A message can arrive at the beginner quite differently than it was originally intended. This phenomenon is probably familiar to everyone. According to the well-known communication researcher Friedemann Schulz von Thun, a statement can be perceived in four different ways. This insight forms the basis of the successful Communication. In the following, you will learn what the 4 Ears Model is all about and how you can use it profitably for yourself.
What is the 4 ears model?
As already mentioned at the beginning, the 4 ears model is a communication model. The principle is simply explained: A message can be meant in four different ways by the sender and also be interpreted in four different ways by the receiver.
According to Friedemann Schulz von Thun, who developed the 4 Ears Model, people speak with four beaks and listen with four ears. This relationship is often depicted with the help of the so-called communication square.
Interesting to know: The well-known communication scientist has founded the "Schulz von Thun Institute for Communication" in Hamburg. On the Homepage of the institute you will find a lot of scientifically based information about communication and specifically about the 4 ears model.
Under what other names is the model known?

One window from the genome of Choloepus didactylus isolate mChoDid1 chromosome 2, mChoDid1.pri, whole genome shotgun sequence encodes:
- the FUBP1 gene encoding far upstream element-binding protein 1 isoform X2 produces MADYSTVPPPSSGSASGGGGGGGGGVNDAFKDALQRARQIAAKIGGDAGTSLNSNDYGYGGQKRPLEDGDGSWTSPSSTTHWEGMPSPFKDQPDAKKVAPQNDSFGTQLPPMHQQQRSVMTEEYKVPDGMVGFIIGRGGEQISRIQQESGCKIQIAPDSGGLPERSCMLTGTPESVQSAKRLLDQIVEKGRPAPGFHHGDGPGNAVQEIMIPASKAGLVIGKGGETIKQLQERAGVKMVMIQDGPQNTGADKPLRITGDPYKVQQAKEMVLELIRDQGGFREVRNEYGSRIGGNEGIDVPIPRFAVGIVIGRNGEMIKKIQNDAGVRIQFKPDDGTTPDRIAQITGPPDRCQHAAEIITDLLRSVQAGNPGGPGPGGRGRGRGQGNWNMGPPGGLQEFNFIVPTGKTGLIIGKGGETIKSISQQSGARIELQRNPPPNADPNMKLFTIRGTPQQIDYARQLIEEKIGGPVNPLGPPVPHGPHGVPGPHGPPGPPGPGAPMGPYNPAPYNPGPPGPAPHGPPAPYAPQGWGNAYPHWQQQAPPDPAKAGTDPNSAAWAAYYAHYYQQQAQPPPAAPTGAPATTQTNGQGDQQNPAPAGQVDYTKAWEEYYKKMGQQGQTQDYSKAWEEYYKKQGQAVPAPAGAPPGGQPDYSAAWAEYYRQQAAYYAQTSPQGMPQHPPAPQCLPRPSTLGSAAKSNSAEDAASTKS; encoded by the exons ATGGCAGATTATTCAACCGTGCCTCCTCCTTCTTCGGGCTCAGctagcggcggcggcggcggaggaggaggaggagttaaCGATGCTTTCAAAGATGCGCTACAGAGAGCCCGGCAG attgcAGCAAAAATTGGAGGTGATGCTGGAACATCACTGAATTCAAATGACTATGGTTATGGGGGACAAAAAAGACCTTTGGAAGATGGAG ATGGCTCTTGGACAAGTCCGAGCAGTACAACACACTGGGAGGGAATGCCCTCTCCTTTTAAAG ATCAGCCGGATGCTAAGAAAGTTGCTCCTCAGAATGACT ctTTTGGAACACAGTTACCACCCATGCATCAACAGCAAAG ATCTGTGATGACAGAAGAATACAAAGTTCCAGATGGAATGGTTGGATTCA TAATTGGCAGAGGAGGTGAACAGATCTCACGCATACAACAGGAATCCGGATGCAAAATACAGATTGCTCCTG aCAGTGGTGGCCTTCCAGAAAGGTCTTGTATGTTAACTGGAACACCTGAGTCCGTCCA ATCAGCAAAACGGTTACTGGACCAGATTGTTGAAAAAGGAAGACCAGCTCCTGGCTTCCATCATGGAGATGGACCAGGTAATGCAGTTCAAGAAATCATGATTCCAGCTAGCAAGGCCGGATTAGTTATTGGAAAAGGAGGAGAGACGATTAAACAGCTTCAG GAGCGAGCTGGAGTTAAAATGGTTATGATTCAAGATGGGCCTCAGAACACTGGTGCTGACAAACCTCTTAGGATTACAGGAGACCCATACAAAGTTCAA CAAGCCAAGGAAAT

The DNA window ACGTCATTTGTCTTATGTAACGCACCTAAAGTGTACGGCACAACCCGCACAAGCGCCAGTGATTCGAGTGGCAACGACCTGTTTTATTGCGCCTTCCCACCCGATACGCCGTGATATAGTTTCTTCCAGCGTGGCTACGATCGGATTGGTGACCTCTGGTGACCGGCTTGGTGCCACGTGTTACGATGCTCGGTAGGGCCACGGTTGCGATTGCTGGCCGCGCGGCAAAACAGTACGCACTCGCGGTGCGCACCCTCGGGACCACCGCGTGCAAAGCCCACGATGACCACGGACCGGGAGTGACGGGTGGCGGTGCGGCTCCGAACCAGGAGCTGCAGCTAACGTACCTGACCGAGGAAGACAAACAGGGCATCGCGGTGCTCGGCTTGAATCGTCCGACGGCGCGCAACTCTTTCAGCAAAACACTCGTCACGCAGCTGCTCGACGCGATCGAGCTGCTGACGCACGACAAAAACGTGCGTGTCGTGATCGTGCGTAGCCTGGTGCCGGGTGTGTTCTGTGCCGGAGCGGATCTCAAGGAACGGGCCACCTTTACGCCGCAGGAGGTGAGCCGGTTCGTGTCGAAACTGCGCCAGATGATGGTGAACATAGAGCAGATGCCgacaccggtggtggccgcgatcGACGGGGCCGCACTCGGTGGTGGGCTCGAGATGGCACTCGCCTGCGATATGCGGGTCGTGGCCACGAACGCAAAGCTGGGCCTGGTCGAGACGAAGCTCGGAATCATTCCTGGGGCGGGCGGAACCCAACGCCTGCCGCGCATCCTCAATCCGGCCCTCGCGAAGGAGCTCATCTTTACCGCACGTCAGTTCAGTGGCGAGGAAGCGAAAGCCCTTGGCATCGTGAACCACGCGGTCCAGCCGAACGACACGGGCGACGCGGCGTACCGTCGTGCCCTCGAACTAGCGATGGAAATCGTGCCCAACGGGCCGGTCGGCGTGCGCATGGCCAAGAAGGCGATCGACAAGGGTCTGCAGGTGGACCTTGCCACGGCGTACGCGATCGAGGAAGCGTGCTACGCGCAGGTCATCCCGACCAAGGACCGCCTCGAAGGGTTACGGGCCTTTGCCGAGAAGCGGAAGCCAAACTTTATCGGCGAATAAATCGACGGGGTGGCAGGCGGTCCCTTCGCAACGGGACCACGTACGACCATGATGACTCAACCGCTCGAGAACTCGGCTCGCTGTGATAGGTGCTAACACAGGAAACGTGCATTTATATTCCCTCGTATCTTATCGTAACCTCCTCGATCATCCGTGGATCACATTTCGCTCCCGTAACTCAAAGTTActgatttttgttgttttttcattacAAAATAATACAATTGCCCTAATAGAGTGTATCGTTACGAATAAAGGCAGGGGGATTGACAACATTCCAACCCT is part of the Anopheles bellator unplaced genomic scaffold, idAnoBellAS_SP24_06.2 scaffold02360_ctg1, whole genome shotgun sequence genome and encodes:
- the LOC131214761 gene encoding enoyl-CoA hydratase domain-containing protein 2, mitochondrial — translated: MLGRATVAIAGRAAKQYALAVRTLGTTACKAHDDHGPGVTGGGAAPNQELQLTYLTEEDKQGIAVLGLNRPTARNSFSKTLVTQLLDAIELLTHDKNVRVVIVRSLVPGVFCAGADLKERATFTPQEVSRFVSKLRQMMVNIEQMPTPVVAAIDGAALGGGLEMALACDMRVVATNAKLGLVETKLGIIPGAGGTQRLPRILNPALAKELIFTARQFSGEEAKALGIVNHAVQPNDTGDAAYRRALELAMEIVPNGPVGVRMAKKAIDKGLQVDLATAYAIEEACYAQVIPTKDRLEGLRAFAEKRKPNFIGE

Characteristic for the 4 ears model are the Four pages of a message. For this reason, the model is also known under the designations Communication Square or News Square known. The square representation makes the underlying principle particularly clear.
How does the 4 ears model work?
Interpersonal communication is an extremely exciting area of research. It is impossible not to communicate. Even if you only enter a room silently, you are sending nonverbal messages. When talking to other people, it is not always guaranteed that your statements will be understood the way you meant them. Of course, the same is true the other way around.
How your interviewer interprets your statements depends on a variety of different factors:
What personal background does this person bring to the particular topic of conversation?
What previous experience do you and your interlocutor have in the Past collected?
What is the external and self-perception?
The 4 Ears Model is a tool to find out how your conversation partner might have understood your statement. Put simply: With which ear did he listen? The four levels of communication are as follows: